Cybulski was awarded judgment for $140,000 although the issue of damages was hotly
disputed during the trial. The conduct of the defence during pre-trial discoveries and at
the trial, including casting aspersions on the plaintiff’s character for honesty, and
dragging out the proceedings for 4 years, raised the ire of Cybulski and her counsel.

After judgment was handed down in Cybulski’s favour, plaintiff’s counsel requested
immediate payment. Defence counsel asked for time to arrange payment. Plaintiff’s
counsel said that because of the perceived misconduct of the defence, the plaintiff would
not extend concessions, demanded prompt payment, and threatened to commence
execution. Defence counsel replied that the deadline for payment could not be met, and
that since payment would be forthcoming in time, execution was unnecessary, and would
be opposed. Plaintiff’s counsel issued the writ and delivered it to court bailiff with
instructions to seize Canada Post trucks.

Defence counsel obtained an ex parte stay of execution, to prevent further seizures. The
stay was continued after an inter partes hearing. While the stay remained in effect, the
judgment was paid. Defence counsel then applied for an order that the costs of an
improper and unnecessary execution should be charged to the plaintiff, not the
defendants. The judge reviewed the conduct of the proceedings, and faulted plaintiff’s
counsel for an unwarranted tone in her communications with defence counsel, and for
instructing the court bailiff to carry out an illegal and unnecessary execution. The
execution was illegal because the trucks were owned by a third party, and only leased to
Canada Post, a Crown corporation. The trucks were exempt from execution because they
were leased to the Crown for its own use. Assets owned or leased by Canada Post
qualified for Crown immunity from execution.

Where a party abused the right of execution, the court said it had an inherent jurisdiction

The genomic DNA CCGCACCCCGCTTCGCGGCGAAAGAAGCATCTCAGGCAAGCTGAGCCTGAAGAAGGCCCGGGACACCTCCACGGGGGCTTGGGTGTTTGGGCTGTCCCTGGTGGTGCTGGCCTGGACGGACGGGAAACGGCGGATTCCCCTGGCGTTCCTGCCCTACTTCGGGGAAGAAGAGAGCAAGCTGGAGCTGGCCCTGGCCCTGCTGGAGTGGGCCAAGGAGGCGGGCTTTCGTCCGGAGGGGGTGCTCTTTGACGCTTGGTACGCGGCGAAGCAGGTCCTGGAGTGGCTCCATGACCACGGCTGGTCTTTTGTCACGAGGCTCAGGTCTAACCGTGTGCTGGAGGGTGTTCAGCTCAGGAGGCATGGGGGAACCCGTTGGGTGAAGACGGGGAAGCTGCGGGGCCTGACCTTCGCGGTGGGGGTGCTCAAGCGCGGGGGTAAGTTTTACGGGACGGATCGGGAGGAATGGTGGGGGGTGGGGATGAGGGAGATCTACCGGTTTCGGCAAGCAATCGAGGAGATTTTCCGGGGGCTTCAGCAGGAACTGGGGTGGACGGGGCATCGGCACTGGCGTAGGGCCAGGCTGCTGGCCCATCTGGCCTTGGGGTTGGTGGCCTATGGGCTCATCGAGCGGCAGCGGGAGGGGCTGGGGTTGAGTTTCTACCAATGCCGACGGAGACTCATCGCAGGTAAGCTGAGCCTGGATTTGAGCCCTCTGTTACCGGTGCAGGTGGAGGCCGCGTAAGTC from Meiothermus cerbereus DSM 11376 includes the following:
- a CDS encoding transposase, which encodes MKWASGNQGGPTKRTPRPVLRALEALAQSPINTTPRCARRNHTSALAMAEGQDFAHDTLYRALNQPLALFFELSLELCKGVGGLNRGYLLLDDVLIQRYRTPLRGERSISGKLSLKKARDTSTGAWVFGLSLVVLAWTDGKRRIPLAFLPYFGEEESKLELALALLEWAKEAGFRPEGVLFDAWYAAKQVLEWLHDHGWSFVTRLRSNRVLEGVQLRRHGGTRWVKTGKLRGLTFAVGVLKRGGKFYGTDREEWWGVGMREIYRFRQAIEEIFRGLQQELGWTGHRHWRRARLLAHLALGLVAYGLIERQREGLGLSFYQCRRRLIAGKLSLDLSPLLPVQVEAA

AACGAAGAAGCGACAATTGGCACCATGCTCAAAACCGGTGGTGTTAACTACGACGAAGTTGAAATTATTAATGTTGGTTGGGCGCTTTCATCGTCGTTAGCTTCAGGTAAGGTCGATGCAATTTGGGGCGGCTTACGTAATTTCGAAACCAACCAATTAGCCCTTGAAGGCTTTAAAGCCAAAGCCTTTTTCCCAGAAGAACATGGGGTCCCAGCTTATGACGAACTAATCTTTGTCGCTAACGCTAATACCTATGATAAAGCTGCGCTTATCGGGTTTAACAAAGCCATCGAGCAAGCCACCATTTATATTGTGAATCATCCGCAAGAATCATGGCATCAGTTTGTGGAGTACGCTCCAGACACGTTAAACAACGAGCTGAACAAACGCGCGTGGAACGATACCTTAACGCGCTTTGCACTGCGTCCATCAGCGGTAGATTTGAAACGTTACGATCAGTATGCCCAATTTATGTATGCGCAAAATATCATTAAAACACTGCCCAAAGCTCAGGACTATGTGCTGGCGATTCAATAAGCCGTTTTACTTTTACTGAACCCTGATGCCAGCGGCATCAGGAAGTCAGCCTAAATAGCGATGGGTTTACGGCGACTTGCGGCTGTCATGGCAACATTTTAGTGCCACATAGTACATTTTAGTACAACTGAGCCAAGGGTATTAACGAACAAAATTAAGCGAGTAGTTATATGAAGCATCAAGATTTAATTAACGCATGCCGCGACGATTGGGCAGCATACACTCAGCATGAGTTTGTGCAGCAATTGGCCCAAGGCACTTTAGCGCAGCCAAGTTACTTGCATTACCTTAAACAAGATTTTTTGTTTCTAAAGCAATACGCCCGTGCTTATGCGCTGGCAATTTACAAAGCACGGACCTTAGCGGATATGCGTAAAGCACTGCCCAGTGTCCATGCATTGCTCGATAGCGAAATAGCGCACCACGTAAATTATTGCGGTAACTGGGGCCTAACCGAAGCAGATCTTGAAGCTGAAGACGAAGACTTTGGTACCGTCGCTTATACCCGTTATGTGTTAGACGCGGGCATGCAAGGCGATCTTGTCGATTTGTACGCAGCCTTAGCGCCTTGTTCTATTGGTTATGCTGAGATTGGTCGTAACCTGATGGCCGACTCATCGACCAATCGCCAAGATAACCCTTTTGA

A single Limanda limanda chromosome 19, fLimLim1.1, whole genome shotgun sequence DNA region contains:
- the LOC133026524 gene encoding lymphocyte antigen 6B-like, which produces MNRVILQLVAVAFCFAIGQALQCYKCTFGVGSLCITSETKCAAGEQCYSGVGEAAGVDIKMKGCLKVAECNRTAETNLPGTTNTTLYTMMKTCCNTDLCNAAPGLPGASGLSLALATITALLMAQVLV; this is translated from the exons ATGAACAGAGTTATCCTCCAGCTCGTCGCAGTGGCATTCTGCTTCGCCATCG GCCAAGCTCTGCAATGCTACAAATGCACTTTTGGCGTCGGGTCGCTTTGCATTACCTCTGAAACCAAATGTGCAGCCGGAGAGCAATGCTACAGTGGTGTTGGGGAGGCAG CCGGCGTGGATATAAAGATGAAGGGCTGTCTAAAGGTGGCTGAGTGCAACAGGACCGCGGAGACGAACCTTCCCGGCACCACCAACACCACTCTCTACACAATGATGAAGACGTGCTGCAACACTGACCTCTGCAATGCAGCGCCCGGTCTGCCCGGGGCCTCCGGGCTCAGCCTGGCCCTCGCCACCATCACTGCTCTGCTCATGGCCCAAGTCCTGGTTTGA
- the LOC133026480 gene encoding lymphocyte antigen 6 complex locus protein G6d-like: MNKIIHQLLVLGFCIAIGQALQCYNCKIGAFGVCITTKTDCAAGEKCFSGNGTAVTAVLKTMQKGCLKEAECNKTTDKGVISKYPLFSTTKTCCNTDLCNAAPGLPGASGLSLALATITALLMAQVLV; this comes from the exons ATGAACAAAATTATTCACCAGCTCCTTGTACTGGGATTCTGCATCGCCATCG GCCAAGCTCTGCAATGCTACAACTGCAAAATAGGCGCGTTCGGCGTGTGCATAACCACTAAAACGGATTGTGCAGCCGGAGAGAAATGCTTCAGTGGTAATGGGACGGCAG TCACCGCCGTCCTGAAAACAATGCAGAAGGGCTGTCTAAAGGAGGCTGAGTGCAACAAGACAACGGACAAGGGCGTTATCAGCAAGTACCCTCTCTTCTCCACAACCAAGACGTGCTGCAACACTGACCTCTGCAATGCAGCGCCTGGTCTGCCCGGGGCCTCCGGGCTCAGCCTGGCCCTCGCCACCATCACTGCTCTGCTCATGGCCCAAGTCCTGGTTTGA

to stay execution and to exonerate the defendant from costs. The stay was justified in the
circumstances. In its inherent jurisdiction to do justice the court could penalize the
execution creditor or its counsel for costs of unnecessary execution. The court said the
plaintiff should pay the costs of execution to the court bailiff, under s. 9 of the Sheriff’s
Act (B.C.), with no recovery from the defendants. However, the court added that the
plaintiff was at liberty to claim reimbursement of the costs from her solicitor, who would
bear them personally. Under the adversary system of trial, clients usually bear the
consequences of their lawyers’ tactics, and the imposition of costs on a solicitor
personally is an exceptional form of severe judicial sanction. [there’s more]
(ii) Money and securities for money

At common law the ancestors of the writ of seizure and sale authorized execution against
the debtor’s tangible chattels. Section 55 of the Court Order Enforcement Act captures
this aspect of the writ’s scope with the phrase “goods, chattels and effects.” In Vancouver
A & W Drive-Ins, the B.C.S.C. judge thought that the addition of the word, “effects” in s.
55 was broad enough to cover intangibles or choses in action such as the investments
held in a debtor’s R.R.S.P., but another judge of the same court disagreed in the Bank of
B.C., and said “effects” is confined to tangible chattels, excluding an R.R.S.P.

As forms of wealth change over time, the scope of the writ has to be adapted to keep up,
or become irrelevant. Adaptation can result from developments in the caselaw [e.g.,
Mortil, writ authorizes seizure and sale of tangible aspects of intellectual property with
court directions as to execution sale], or legislative amendment. Section 58 is a
legislative expansion of the scope of the writ to include intangibles listed there as money
or bank notes, cheques, bills of exchange, promissory notes, bonds, specialties, and other
securities for money. Form 45 authorizes seizure and sale. While this method of
realization might work well enough for “goods, chattels and effects,” it does not work for
these intangibles, and s. 58 authorizes the “sheriff or other officer” [read “court bailiff”]
to “seize,” “take” and “hold” intangibles.

In many cases, arrival of a court bailiff with a writ of seizure and sale on the debtor’s
doorstep might overcome a debtor’s reluctance to pay the judgment. If the debtor pays
cash to avoid execution against other assets, section 58 authorizes the court bailiff to pay
it to the execution creditor as monies levied by execution. In the case of a cheque or IOU
payable to the debtor, the court bailiff can seize it and notify the named payer in the